Here is the question:
a) Show that if $p$ is a prime number and $P$ is a $p$-subgroup of a finite group $G$, then $[G:P]=[N_G(P):P]$(mod p), where $N_G(P)$ denotes the normalizer of $P$ in $G$.
b) Assume that $H$ is a subgroup of a finite group $G$, and that $P$ is a Sylow $p$-group of $H$. Show that if $N_G(P) \subset H$ then $P$ is a Sylow p-subgroup of $G$.
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I have forgotten too much group theory to make much progress on this. I try to look at the action of $P$ on the set of cosets, $G/P$, but I must be missing something because not much connects to anything.
Any help would be very much appreciated.
Hint. Show that $p$ divides $[G:N_G(P)]$ and use $[G:P]=[G:N_G(P)][N_G(P):P]$.
If $P$ is a Sylow $p$-subgroup, then we are done. If not, then $P$ is not self-normalizing, and in fact is normalized by some subgroup of order $p|P|$ by the first Sylow theorem.
It should be noted that this is how computer algebra systems find Sylow subgroups, by taking elements of $p$-power order in $N_G(H)\setminus H$.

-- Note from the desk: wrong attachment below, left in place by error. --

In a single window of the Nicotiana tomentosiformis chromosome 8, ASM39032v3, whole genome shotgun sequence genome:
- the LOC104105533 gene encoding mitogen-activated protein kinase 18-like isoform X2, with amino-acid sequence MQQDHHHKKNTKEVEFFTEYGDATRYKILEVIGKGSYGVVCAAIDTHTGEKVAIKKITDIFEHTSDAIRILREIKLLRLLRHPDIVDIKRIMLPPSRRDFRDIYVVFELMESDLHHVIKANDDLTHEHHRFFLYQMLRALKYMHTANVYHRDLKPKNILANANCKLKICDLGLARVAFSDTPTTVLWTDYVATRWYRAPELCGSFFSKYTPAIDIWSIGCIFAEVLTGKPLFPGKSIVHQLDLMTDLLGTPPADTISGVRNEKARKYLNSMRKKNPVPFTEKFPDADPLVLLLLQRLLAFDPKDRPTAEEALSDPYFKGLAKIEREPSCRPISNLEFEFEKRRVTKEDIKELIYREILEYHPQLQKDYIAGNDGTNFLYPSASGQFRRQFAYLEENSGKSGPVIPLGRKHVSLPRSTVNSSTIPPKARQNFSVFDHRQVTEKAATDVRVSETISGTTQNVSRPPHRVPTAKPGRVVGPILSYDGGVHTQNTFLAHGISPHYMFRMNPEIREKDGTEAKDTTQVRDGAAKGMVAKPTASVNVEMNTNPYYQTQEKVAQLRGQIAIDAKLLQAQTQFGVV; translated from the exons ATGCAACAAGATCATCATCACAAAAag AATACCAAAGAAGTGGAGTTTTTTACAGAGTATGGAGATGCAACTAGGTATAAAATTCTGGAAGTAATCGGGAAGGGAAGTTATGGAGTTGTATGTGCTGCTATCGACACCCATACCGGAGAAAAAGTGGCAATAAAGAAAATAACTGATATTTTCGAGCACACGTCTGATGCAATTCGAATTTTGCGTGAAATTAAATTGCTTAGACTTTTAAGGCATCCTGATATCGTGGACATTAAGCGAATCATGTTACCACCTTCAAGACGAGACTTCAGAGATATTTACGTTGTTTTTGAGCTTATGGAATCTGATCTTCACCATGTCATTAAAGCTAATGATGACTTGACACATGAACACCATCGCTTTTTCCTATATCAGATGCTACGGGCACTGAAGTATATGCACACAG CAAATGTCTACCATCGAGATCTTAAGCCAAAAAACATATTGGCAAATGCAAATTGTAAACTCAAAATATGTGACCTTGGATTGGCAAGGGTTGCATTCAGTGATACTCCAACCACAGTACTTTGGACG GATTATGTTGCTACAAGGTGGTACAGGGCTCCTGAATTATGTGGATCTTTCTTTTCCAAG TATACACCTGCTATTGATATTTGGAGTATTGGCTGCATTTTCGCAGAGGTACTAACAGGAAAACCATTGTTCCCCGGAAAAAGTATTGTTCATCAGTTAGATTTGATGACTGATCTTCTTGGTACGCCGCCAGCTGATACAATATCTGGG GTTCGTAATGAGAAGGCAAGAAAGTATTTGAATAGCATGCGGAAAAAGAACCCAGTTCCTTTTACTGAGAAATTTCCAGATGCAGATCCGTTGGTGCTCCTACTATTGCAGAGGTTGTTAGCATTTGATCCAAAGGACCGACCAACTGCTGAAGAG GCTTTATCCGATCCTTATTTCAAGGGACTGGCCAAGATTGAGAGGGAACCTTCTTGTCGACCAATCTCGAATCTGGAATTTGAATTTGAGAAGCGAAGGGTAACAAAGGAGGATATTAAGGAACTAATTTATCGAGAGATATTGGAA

You can use the result of $1$ to see that $P$ is a $p$-sylow subgroup of finite group $G$. Let $|G|=p^{\alpha}m,(p,m)=1$.
$H\leq G$ so $|H|=p^{s}n,~ s\leq\alpha,~~n\mid m$.
$P$ is a sylow-$p$ subgroup of $H$ so $|P|=p^s$.
$N_G(P)\subseteq H$ so $|N_G(P)|=p^sk,~~k\mid n$.
For all above $m,~n$ and $k$ are free of $p$ that is $(p,m)=1,~(p,n)=1,~(p,k)=1$.
Now apply the congruent relation resulted by $1$ for what we have:
$$[G:P]\equiv [N_G(P):P]~~~(\text{mod}~~ p)$$ or since $G$ is finite:
$$|G|/|P|\equiv |N_G(P)|/|P|~~~(\text{mod}~~ p)$$
or $$p^{\alpha}m/p^s\equiv p^s.k/p^s~~~(\text{mod}~~ p)$$ or
$$p^{\alpha-s}m\equiv k~~~(\text{mod}~~ p)$$
The latter makes a contradiction unless $\alpha=s$ and $m=k$. This is what you wanted in $2$.